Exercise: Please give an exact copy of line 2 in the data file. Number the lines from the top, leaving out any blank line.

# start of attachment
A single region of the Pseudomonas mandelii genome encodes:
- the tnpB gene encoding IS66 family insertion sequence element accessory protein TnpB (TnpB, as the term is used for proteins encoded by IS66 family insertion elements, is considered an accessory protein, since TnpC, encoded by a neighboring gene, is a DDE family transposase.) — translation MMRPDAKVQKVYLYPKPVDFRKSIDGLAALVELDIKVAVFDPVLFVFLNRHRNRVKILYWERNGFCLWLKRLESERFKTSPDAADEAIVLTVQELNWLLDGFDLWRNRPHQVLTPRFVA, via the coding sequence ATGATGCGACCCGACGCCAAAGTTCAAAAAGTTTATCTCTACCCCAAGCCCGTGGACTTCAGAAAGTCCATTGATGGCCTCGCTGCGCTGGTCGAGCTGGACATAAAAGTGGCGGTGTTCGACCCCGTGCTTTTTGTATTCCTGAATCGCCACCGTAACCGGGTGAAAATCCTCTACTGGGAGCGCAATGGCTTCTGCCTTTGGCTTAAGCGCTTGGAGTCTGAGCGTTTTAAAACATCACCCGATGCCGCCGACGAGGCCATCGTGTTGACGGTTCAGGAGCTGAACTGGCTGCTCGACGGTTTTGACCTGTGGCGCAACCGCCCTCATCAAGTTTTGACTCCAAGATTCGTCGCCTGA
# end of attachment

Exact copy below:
- the tnpB gene encoding IS66 family insertion sequence element accessory protein TnpB (TnpB, as the term is used for proteins encoded by IS66 family insertion elements, is considered an accessory protein, since TnpC, encoded by a neighboring gene, is a DDE family transposase.) — translation MMRPDAKVQKVYLYPKPVDFRKSIDGLAALVELDIKVAVFDPVLFVFLNRHRNRVKILYWERNGFCLWLKRLESERFKTSPDAADEAIVLTVQELNWLLDGFDLWRNRPHQVLTPRFVA, via the coding sequence ATGATGCGACCCGACGCCAAAGTTCAAAAAGTTTATCTCTACCCCAAGCCCGTGGACTTCAGAAAGTCCATTGATGGCCTCGCTGCGCTGGTCGAGCTGGACATAAAAGTGGCGGTGTTCGACCCCGTGCTTTTTGTATTCCTGAATCGCCACCGTAACCGGGTGAAAATCCTCTACTGGGAGCGCAATGGCTTCTGCCTTTGGCTTAAGCGCTTGGAGTCTGAGCGTTTTAAAACATCACCCGATGCCGCCGACGAGGCCATCGTGTTGACGGTTCAGGAGCTGAACTGGCTGCTCGACGGTTTTGACCTGTGGCGCAACCGCCCTCATCAAGTTTTGACTCCAAGATTCGTCGCCTGA